Movie Review: Les Misérables

Les Misérables is my ultimate theatrical passion. I saw it first in 1989. My cousin copied her cassette tape of the entire soundtrack, and I literally wore it out. (My dad fixed it with repair tape three times.) She copied her cassette of the French version for me, as well, and I memorized it phonetically. My family (thank goodness my mom loves it ;-)) was subjected to me singing Les Mis almost every.single.time we got in the car for YEARS. (I am not kidding: about four solid years, interrupted only by interludes of Miss Saigon.) My little brother also knows almost every word, and it's not by his choice. ;-) (Ah, the days before you could ignore your fam with ear buds & iPhone! :-D) I've seen Les Mis twice on Broadway, and I can't quite remember how many touring productions I've seen. "On My Own" was my signature song I performed in almost every talent show I entered & won in middle & high school, including a talent show in my hometown in 10th grade where I went up with now-famous Seth Avett of The Avett Brothers. :-) (Hometown represent! Their talent is undeniable, and their fame is so exciting!) My life's dream before meeting my husband was to play Éponine on Broadway...and yes, I absolutely could have made it. No doubt! :-D Even though God changed my heart and recalibrated my life's dream, [which I am now living, BTW ;-)] my zeal for Éponine and the glorious stage version of Les Misérables still runs so deeply; when I found out the movie was being released on Christmas Day, I knew exactly where my best friend, Wendy, & I would need to be for three hours.

With all that said, take my review with a HYPERCRITICAL grain of salt. :-D Overall: j'adore!!! I *did* enjoy it, and the further I get from my viewing, the more I like it. I was impressed that Russell Crowe could hit Javert's low notes, Amanda Seyfried irritated me less than any other Cosette I've ever seen (Cosette is so wishy washy! :-P), and Helena Bonham Carter & Sacha Baron Cohen as the Thénardiers were perfection beyond words! I especially appreciated the actors with connections to the stage show: Gavroche had played the role in the West End, Colm Wilkinson - the original Jean Valjean on Broadway & the West End - plays the Bishop of Digne, and Frances Ruffelle - the original Éponine in the West End & on Broadway - plays a prostitute. It's just beautiful that they're in there. :-)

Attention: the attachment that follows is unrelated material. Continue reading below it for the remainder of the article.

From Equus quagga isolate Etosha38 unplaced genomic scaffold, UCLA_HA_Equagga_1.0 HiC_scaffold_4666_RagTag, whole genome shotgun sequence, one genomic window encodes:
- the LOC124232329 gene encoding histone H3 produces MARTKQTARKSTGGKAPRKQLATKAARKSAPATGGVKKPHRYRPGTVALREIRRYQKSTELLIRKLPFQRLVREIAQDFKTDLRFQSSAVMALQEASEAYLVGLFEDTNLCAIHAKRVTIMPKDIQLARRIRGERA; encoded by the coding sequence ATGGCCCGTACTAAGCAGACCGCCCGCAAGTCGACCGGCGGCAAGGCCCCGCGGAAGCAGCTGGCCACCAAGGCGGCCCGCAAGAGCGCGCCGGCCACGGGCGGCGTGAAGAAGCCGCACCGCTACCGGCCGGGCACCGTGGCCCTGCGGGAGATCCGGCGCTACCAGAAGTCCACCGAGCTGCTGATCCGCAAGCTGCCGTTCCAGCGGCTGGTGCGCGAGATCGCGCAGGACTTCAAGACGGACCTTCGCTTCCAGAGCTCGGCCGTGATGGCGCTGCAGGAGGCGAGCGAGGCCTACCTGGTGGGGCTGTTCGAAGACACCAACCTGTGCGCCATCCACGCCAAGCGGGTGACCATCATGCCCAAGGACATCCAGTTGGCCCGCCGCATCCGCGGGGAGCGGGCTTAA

My few critiques: the stage show transitions the leaps through time so seamlessly - the scrim falls and a new date & location are displayed. Done. I felt like the movie tried too hard to explain these time skips. Maybe it's just b/c I know the story inside & out, but it seemed like they were just working too hard for those transitions to make "more" sense. Also, since I know every word, I was disappointed that they rearranged & shortened quite a few songs - most notably (for me) "A Little Fall of Rain". [Come on! It's my dying moment! ;-)] I totally get that the movie runs over 2.5 hours, and they needed to cut where they could; but I can't imagine that true fans would have minded to get the complete show. :-D Hugh Jackman was solid, but there were a couple moments ("Bring Him Home") where I felt like he was pushing painfully hard, and then more times I wanted him to push more, (although I respect his artistic choices. I can't imagine how hard it must be to make a role your own that is so renowned!) At the barricade: I *loved* that they found a way to preserve Enjolras' dying pose - it seems like a small thing, but it's so iconic! However, I did not like that Gavroche didn't clearly toss the ammunition up to the revolutionaries before succumbing; it made his death look like it was somewhat in vain. I wish Éponine's ghost would have joined with Fantine's to take Valjean to Heaven, (that is my favorite girl harmony in the entire show!!!) but I get that it might have looked weird in the movie, since Valjean & Éponine had no onscreen connection, and the other fallen revolutionaries weren't behind them onstage. My final critique: they added a new song. *le sigh* It's called "Suddenly". And it's fine...but it's not from the original show, and that bothers me.

I am a fan, though, and what I REALLY can't wait for is a sing-along showing, where I can belt my head off with every scene!!! :-D


  1. My family *LOVES, LOVES, LOVES* musicals (and, no surprise, my sis is the theater critic for the Ann Arbor News!). I grew up on Oklahoma!, South Pacific, Sound of Music, Flower Drum Song, Brigadoon, Evita, Phantom, you name it...all the classics. The one that I've *never* seen on screen, read, or watched live is...LES MIS! I'm excited to see the movie, but I feel like I need to read the book first to fully appreciate it (and on a related note re: reading, I am cringing at having to read The Hobbit for book club in a few months...I've never read Tolkien, and I just can't stomach fantasy/sci-fi books anymore...sigh...#firstworldproblems).

  2. I love so many of those - "Evita", "Phantom", etc. I was Louisa in "The Sound of Music", Connie Miller in "1940's Radio Hour", Philia in "A Funny Thing Happened on the Way to the Forum", dance captain of "Jesus Christ Superstar", my fave: Sally Bowles in "Cabaret". I LOOOOVE MUSICAL THEATRE!

    And I am sooo curious to hear what someone who hasn't seen the stage show thinks of the movie. If you truly know nothing, though, you really DO need to get familiar with the story (book or synopsis) beforehand. It's the only show where they have a complete plot synopsis printed in every Broadway playbill, b/c it's SUCH an intricate story.

    [PS - I would NEVER read fantasy/sci-fi books! Ewww-o-rama! :-P]


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